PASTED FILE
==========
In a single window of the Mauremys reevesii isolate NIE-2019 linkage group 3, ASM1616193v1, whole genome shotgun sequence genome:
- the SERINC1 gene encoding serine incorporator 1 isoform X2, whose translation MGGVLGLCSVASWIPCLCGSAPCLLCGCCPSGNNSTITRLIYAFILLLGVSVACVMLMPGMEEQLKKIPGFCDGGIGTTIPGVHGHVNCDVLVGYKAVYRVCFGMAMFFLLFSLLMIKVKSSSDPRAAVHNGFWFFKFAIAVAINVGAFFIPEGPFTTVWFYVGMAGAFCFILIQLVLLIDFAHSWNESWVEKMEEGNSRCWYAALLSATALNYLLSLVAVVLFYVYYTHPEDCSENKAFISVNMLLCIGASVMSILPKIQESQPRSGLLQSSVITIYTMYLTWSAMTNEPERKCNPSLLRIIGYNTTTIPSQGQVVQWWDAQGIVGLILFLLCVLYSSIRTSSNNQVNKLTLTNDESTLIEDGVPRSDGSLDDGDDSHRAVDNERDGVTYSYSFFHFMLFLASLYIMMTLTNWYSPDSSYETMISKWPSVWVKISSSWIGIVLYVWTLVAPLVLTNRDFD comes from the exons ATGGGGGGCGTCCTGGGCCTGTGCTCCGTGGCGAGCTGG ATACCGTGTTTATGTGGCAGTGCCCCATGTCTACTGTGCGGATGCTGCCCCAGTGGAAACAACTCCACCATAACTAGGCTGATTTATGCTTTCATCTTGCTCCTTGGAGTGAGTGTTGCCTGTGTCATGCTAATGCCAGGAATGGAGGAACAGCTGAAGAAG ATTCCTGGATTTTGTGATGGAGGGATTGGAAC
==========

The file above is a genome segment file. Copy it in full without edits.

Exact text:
In a single window of the Mauremys reevesii isolate NIE-2019 linkage group 3, ASM1616193v1, whole genome shotgun sequence genome:
- the SERINC1 gene encoding serine incorporator 1 isoform X2, whose translation MGGVLGLCSVASWIPCLCGSAPCLLCGCCPSGNNSTITRLIYAFILLLGVSVACVMLMPGMEEQLKKIPGFCDGGIGTTIPGVHGHVNCDVLVGYKAVYRVCFGMAMFFLLFSLLMIKVKSSSDPRAAVHNGFWFFKFAIAVAINVGAFFIPEGPFTTVWFYVGMAGAFCFILIQLVLLIDFAHSWNESWVEKMEEGNSRCWYAALLSATALNYLLSLVAVVLFYVYYTHPEDCSENKAFISVNMLLCIGASVMSILPKIQESQPRSGLLQSSVITIYTMYLTWSAMTNEPERKCNPSLLRIIGYNTTTIPSQGQVVQWWDAQGIVGLILFLLCVLYSSIRTSSNNQVNKLTLTNDESTLIEDGVPRSDGSLDDGDDSHRAVDNERDGVTYSYSFFHFMLFLASLYIMMTLTNWYSPDSSYETMISKWPSVWVKISSSWIGIVLYVWTLVAPLVLTNRDFD comes from the exons ATGGGGGGCGTCCTGGGCCTGTGCTCCGTGGCGAGCTGG ATACCGTGTTTATGTGGCAGTGCCCCATGTCTACTGTGCGGATGCTGCCCCAGTGGAAACAACTCCACCATAACTAGGCTGATTTATGCTTTCATCTTGCTCCTTGGAGTGAGTGTTGCCTGTGTCATGCTAATGCCAGGAATGGAGGAACAGCTGAAGAAG ATTCCTGGATTTTGTGATGGAGGGATTGGAAC